Silence on the Court

Have you ever gotten more than you bargained for? Well I don’t like to put myself in situations that make me feel uncomfortable, but sometimes its hard to avoid. Whenever I volunteer to do anything I make sure it something I’ll enjoy, so when I found out that the YMCA was looking for volunteers to coach youth basketball, I jumped right on it.

The YMCA is a nationwide recreational program that allows almost anyone to participate in its year around activities. I had volunteered before at the YMCA but this was my first time volunteering for a daily summer program. On the first day, I got all spiffed up. I put on my brand new black Nike Dunks, a pair of black Michael Jordan basketball shorts, and topped it all of with a neon pink Nike headband. No doubt I was ready to show off my skills.

I strolled into the lobby and greeted a counselor at the front desk. “Good Morning I’m here to coach youth basketball for ages 8-12" I declared as she smiled back at me. “Morning, thank you for joining us today. We’ll be having a brief “meet ‘n greet” in the yoga room before we get started.”

I followed her to the yoga room where I met a group of kids that to my surprise were all seated in a circle not saying a word. The silence was so loud that I began to fidget as I tried desperately to control my insecurities. They all stared at me with their blue, brown, and rare green eyes, yet they maintained their silence. I was relieved at the sight of the counselor finding the center of the circle to address the young crowd. My nerves began to relax themselves, but as I made another observation I realized there was still eerie silence in the room. I panicked and almost broke my neck shifting my head from wall to wall of the room trying to see what was happening, when I noticed everyone was making unclear gestures with their hands.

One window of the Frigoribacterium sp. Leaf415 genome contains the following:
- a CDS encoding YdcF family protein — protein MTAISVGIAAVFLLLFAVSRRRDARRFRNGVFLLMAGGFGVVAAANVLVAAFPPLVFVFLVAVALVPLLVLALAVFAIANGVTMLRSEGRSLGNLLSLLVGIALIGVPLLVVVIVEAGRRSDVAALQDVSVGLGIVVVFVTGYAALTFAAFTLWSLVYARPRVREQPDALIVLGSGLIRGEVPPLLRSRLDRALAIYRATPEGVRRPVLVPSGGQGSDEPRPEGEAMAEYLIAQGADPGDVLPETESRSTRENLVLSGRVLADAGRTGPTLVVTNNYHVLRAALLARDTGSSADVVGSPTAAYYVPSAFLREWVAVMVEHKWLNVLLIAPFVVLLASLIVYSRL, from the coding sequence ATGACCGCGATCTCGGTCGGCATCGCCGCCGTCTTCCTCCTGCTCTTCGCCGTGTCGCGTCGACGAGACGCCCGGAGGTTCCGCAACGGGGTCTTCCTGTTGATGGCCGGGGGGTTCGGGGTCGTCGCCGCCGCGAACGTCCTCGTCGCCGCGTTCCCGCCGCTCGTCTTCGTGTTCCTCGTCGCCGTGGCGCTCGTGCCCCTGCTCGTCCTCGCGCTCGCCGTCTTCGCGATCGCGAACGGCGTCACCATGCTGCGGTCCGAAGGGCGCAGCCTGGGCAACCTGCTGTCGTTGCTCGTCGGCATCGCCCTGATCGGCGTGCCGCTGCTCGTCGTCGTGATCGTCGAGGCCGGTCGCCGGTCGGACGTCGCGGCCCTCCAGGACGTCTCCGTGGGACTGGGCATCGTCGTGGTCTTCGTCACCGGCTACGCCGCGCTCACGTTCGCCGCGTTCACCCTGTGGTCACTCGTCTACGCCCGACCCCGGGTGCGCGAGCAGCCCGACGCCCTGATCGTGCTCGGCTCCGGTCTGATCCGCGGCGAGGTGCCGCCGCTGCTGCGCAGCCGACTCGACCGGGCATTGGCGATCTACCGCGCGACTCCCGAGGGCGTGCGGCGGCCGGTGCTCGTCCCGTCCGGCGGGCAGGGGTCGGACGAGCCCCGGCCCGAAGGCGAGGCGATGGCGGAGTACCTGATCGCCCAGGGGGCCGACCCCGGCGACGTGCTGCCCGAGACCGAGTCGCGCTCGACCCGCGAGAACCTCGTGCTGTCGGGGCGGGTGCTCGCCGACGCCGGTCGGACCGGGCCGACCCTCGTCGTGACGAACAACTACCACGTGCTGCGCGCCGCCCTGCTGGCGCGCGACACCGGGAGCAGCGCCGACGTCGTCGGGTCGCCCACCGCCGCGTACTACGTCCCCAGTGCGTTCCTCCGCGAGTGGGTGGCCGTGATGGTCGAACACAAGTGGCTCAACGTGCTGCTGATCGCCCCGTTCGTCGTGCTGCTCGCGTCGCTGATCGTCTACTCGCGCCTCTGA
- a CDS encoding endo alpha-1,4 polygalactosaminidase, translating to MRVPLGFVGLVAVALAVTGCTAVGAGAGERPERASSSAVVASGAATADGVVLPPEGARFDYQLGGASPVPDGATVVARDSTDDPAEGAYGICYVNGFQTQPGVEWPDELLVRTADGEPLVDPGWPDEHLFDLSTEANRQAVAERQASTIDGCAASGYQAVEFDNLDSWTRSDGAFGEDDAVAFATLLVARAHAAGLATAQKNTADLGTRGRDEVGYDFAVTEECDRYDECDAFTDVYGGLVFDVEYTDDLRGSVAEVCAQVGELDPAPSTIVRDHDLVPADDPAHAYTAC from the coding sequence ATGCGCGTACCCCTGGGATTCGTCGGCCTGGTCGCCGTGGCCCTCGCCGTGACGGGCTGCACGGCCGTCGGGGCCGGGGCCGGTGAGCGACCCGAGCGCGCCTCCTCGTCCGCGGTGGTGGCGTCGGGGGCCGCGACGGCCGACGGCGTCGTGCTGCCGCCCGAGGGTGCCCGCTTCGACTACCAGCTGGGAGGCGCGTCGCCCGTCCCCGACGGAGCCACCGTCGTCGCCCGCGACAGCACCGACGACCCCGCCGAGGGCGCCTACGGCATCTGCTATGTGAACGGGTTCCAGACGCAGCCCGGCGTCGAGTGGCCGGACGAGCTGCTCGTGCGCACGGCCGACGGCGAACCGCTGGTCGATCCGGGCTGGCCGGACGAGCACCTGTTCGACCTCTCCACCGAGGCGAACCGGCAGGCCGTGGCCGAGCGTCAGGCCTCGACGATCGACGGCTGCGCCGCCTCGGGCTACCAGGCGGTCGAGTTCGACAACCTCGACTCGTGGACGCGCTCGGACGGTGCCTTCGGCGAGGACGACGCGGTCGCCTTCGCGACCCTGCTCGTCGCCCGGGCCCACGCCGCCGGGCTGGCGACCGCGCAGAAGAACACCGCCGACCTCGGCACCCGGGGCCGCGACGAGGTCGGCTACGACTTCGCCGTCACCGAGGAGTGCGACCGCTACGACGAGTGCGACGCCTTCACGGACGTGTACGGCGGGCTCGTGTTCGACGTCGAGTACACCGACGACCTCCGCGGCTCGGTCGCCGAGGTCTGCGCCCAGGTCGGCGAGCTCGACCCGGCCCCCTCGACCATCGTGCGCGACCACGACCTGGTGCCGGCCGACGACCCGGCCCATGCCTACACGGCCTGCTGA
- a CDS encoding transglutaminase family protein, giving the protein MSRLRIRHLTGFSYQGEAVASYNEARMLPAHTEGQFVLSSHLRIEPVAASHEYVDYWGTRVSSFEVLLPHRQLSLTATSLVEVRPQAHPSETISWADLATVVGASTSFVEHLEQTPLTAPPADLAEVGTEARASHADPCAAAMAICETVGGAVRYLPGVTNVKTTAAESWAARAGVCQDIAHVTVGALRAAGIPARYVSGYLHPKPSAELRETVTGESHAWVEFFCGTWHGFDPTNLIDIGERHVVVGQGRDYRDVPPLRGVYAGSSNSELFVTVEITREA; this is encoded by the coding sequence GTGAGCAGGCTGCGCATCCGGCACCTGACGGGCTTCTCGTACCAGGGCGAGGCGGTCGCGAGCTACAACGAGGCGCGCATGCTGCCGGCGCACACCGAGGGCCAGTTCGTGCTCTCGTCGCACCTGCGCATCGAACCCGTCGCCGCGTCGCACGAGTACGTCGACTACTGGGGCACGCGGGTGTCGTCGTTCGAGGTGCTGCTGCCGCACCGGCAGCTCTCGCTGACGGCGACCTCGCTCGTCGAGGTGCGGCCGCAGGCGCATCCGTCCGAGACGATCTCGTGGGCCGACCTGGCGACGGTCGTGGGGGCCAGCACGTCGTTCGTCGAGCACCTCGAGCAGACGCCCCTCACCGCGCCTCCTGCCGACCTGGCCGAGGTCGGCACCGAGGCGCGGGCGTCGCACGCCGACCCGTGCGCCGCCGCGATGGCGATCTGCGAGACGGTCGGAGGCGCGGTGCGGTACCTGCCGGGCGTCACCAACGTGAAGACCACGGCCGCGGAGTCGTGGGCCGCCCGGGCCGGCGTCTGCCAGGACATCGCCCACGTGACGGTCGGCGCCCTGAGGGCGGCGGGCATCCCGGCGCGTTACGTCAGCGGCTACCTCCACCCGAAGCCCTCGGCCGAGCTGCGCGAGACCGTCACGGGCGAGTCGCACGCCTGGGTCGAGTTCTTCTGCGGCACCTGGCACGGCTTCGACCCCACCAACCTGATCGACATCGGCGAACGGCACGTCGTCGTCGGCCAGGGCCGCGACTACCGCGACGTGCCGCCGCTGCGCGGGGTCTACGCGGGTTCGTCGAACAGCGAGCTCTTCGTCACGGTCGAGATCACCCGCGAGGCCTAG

“Oh crap” I blurted out. I had unknowingly volunteered for a program specifically for the hearing impaired. “Are you okay?” retorted the counselor. “Oh I’m cool” I replied clearing my throat. I didn’t want to tell her that I didn’t know sign-language. I didn’t want to seem like I was the type of person to give up on a group of kids with a disability. Most of all, I didn’t want to ruin those kids’ day.

Finally, we got to the gym and I felt a weight lift off my shoulders because I assumed it wouldn’t be too difficult to lead by example. After five minutes of trying to play silent Simon Says, the counselor caught on to my charade and quickly pulled me aside for a short class of Confessions 101.

“So I noticed you’re not exactly the “signing” type” she proclaimed, glaring at me suspiciously. “Well... no. I’m sorry I thought I signed up for a regular coaching job, but I guess I was too lazy to read the requirements?” I admitted timidly. She chuckled and looked at me with pity. “Well you didn’t have to lie about it. You should have asked me to be your interpreter,” she insisted.

Well I seized the opportunity and for the remainder of the day I was surrounded by silent conversations interrupted only by the shuffles of their feet and the “swish” of the net. The tables had turned, and for once I was the one who couldn’t hear anything in a room full of people. Despite the language barrier, I understood every emotion from their warm smiles and hugs.

They day of quiet noise had ended and after giving each child a high-five on their way out the door all that was left was me and the prolonged silence on the court. Sometimes being outside of your comfort zone is the best way to make others feel comfortable. I’m proud to say that this past summer was the best I’ve had because silence is truly golden.





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